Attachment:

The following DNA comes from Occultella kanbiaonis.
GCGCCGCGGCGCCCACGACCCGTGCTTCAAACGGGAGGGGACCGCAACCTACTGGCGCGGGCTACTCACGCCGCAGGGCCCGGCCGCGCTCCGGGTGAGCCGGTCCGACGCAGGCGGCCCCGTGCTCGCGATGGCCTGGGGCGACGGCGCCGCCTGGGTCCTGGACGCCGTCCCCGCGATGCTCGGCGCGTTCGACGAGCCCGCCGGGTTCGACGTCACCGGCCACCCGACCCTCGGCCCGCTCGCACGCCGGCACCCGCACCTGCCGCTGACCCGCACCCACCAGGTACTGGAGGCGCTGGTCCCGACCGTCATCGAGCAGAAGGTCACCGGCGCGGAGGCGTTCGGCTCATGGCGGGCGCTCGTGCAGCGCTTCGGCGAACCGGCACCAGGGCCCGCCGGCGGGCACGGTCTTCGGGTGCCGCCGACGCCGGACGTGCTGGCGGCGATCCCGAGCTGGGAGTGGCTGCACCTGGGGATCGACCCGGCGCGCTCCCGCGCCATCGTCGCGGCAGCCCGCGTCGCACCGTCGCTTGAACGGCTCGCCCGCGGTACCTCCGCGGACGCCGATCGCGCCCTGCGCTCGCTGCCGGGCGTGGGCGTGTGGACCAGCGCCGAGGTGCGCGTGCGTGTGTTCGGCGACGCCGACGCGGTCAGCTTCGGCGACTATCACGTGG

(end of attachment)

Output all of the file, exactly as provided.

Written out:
The following DNA comes from Occultella kanbiaonis.
GCGCCGCGGCGCCCACGACCCGTGCTTCAAACGGGAGGGGACCGCAACCTACTGGCGCGGGCTACTCACGCCGCAGGGCCCGGCCGCGCTCCGGGTGAGCCGGTCCGACGCAGGCGGCCCCGTGCTCGCGATGGCCTGGGGCGACGGCGCCGCCTGGGTCCTGGACGCCGTCCCCGCGATGCTCGGCGCGTTCGACGAGCCCGCCGGGTTCGACGTCACCGGCCACCCGACCCTCGGCCCGCTCGCACGCCGGCACCCGCACCTGCCGCTGACCCGCACCCACCAGGTACTGGAGGCGCTGGTCCCGACCGTCATCGAGCAGAAGGTCACCGGCGCGGAGGCGTTCGGCTCATGGCGGGCGCTCGTGCAGCGCTTCGGCGAACCGGCACCAGGGCCCGCCGGCGGGCACGGTCTTCGGGTGCCGCCGACGCCGGACGTGCTGGCGGCGATCCCGAGCTGGGAGTGGCTGCACCTGGGGATCGACCCGGCGCGCTCCCGCGCCATCGTCGCGGCAGCCCGCGTCGCACCGTCGCTTGAACGGCTCGCCCGCGGTACCTCCGCGGACGCCGATCGCGCCCTGCGCTCGCTGCCGGGCGTGGGCGTGTGGACCAGCGCCGAGGTGCGCGTGCGTGTGTTCGGCGACGCCGACGCGGTCAGCTTCGGCGACTATCACGTGG